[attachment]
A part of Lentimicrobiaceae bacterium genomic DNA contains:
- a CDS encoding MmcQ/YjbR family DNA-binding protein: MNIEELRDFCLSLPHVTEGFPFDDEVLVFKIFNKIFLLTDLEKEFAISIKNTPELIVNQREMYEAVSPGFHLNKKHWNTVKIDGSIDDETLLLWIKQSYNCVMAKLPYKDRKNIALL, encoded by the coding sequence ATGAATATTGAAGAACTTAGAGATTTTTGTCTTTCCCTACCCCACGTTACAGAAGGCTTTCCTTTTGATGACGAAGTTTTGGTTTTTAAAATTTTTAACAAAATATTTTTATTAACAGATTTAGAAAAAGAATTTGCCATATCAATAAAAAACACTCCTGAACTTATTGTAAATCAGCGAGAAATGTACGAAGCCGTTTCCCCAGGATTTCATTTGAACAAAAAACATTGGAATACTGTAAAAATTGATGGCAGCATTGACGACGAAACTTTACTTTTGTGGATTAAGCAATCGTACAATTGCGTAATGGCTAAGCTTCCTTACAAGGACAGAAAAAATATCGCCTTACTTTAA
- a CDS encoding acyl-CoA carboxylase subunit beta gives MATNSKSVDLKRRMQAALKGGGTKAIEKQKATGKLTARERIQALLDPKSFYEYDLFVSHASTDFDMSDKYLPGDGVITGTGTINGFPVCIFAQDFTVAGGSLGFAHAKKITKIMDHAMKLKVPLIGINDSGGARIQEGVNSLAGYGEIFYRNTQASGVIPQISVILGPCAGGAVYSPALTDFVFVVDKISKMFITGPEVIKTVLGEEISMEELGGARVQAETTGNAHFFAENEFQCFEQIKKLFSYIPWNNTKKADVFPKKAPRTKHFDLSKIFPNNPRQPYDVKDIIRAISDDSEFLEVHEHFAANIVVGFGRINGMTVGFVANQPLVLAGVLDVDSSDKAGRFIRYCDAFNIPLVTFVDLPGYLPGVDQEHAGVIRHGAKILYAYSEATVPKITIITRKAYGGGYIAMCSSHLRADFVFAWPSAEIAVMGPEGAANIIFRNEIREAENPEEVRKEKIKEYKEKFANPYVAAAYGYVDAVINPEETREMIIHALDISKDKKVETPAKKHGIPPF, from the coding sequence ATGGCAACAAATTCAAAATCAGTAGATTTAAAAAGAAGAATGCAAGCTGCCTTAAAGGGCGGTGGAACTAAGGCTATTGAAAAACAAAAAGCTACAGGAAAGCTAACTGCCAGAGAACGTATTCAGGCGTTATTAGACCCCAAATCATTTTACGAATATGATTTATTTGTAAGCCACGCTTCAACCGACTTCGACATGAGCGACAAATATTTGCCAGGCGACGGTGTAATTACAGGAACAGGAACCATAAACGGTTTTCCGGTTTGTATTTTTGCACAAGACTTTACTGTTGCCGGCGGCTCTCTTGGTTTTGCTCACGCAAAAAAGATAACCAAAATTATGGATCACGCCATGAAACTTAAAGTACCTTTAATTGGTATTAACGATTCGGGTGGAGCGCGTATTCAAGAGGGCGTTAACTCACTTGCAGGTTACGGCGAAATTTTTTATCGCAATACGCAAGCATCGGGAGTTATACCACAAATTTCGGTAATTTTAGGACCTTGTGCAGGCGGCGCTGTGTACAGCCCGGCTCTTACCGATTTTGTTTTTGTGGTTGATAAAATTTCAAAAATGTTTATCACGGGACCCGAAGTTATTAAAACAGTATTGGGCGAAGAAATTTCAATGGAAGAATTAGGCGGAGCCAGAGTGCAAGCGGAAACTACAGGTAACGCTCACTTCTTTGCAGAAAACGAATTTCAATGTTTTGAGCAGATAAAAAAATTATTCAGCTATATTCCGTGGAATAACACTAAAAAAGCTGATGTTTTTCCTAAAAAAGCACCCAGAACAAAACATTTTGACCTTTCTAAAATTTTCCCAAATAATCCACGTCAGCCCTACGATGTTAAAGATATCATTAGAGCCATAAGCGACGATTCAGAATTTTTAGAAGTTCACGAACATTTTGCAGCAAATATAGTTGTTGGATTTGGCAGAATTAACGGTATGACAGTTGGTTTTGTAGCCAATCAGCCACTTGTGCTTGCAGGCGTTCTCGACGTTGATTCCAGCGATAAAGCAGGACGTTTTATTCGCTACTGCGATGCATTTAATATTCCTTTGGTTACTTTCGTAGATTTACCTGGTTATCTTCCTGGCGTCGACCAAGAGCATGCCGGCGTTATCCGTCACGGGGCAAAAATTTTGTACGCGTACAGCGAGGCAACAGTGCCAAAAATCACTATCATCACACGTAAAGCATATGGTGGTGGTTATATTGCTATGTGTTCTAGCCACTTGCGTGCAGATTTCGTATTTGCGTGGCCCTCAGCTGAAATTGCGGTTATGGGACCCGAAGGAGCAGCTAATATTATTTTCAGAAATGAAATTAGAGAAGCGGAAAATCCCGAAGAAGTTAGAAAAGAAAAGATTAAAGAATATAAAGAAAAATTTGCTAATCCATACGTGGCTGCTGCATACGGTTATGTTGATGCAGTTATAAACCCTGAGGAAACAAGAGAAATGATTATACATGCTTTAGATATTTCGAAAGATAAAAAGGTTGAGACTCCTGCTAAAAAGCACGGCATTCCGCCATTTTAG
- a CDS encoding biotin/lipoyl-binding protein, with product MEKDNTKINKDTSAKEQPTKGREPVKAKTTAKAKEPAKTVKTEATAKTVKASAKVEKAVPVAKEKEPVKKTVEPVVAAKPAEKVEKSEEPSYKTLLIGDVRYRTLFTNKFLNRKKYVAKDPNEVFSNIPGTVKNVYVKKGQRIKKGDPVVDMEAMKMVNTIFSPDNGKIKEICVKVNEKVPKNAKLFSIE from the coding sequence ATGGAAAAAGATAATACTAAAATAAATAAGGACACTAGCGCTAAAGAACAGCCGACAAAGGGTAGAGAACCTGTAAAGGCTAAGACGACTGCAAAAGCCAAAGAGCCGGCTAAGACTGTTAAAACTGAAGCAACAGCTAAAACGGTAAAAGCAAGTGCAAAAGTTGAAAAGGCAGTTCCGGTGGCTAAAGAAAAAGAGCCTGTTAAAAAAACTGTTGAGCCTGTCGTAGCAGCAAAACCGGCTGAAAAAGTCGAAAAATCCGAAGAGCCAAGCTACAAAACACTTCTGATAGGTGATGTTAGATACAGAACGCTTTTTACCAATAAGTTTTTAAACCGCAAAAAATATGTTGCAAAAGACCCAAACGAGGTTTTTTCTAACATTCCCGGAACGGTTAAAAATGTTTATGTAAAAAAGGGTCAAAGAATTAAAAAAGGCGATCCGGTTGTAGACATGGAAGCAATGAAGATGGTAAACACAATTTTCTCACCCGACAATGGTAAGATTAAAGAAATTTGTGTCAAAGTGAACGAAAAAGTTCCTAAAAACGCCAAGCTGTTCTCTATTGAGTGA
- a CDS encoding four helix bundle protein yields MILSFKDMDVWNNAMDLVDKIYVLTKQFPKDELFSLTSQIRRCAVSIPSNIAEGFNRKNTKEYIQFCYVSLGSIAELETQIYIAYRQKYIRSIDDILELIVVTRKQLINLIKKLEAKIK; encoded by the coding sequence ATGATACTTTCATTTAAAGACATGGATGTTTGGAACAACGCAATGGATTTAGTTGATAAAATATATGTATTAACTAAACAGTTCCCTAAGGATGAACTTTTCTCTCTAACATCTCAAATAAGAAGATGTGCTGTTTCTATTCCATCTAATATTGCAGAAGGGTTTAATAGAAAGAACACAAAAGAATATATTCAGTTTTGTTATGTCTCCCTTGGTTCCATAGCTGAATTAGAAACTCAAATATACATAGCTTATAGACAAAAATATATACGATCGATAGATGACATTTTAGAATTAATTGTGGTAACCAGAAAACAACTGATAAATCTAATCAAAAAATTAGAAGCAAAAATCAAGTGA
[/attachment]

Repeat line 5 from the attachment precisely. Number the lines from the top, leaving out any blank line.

- a CDS encoding four helix bundle protein yields MILSFKDMDVWNNAMDLVDKIYVLTKQFPKDELFSLTSQIRRCAVSIPSNIAEGFNRKNTKEYIQFCYVSLGSIAELETQIYIAYRQKYIRSIDDILELIVVTRKQLINLIKKLEAKIK; encoded by the coding sequence ATGATACTTTCATTTAAAGACATGGATGTTTGGAACAACGCAATGGATTTAGTTGATAAAATATATGTATTAACTAAACAGTTCCCTAAGGATGAACTTTTCTCTCTAACATCTCAAATAAGAAGATGTGCTGTTTCTATTCCATCTAATATTGCAGAAGGGTTTAATAGAAAGAACACAAAAGAATATATTCAGTTTTGTTATGTCTCCCTTGGTTCCATAGCTGAATTAGAAACTCAAATATACATAGCTTATAGACAAAAATATATACGATCGATAGATGACATTTTAGAATTAATTGTGGTAACCAGAAAACAACTGATAAATCTAATCAAAAAATTAGAAGCAAAAATCAAGTGA